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Transportation: How technology is disrupting status quo, threatening livelihood in Nigeria

Transportation: How technology is disrupting status quo, threatening livelihood in Nigeria

The motor park is littered with empty bottled water and sachet water bag whose content has been exhausted, across the park where an abandon sedan is parked lies a heap of refuse; a testament to the indiscriminate dumping of waste that has become synonymous with the country’s commercial center — Lagos. There is an almond tree whose enormous branches and leaves are, though withered due to scorching Lagos sun, enough to provide shelter for the taxi drivers from harsh weather when they are not driving around the city, conveying passengers from one place to another.

Matthew Aderibigbe is a man in his early 50’s. Sitting on a wooden bench that’s propped against the trunk of the almond tree for balance, he looks forlorn and hapless. He was waiting for the passengers that may never come so he could make ends meet and fend for his family.

Aderibigbe is one of the many conventional taxi drivers whose source of livelihood faces extinction because of the brutal incursion of technology into the lucrative transport sector. The advent of ride hailing companies like Uber and taxify has dealt a fatal blow to Aderibigbe and his colleagues, who operate the old fashioned cab business arrangement of waiting for passengers at a designated motor park or driving around town to pick them.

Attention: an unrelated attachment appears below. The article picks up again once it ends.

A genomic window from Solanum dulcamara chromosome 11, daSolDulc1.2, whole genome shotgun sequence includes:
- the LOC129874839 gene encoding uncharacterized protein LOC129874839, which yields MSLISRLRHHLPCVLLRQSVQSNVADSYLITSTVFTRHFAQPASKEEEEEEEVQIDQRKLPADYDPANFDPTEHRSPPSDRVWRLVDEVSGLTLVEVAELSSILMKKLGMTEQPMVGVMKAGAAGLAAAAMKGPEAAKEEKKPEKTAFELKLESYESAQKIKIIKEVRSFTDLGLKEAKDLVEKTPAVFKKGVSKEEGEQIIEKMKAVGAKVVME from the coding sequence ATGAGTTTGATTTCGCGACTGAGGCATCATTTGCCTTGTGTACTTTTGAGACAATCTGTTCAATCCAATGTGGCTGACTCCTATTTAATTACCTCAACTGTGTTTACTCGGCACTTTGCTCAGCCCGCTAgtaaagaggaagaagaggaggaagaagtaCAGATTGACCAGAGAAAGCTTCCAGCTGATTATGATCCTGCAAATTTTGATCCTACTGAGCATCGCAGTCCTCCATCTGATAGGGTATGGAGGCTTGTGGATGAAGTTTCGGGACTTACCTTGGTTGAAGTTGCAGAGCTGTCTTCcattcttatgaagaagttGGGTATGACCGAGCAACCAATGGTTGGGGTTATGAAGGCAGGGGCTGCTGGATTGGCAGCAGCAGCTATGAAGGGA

Mr Aderibigbe lamented the huge negative discrepancy in revenue that the arrival of technology in transport sector had on them, and the accompanying hardship it had engendered for them.

“Before now I make between N5000 to N7000 in a day, but since the arrival of Uber and taxify things have never been the way the way they used to be. These days you will be lucky to get N2000 in a day,” Aderibigbe said.

“Its been tough and difficult, our customers now see Uber and taxify as the one stop shop for their transport needs,” Kazeem olawoyin told me. “It is taking a terrible toll on us and our family because we can’t cater for them the way we would like to. This has put a strain on our relationship with our family members. How are we supposed to be accorded the respect we deserve if we can’t fend for them?”

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Olawoyin, however, said he would have liked to join one of the ride hailing companies but he does not have the financial capability, which would include buying a new car, because the car he currently uses may not pass the procedural test of the companies, and even if it does, the yellow and black stripes which is the colour of commercial vehicle in Lagos will have to be erased.

Kazeem and Aderibigbe’s predicament is a reflection of the plight of most drivers of the conventional taxi whose source of livelihood is now at the mercy of the disruptive element – technology.

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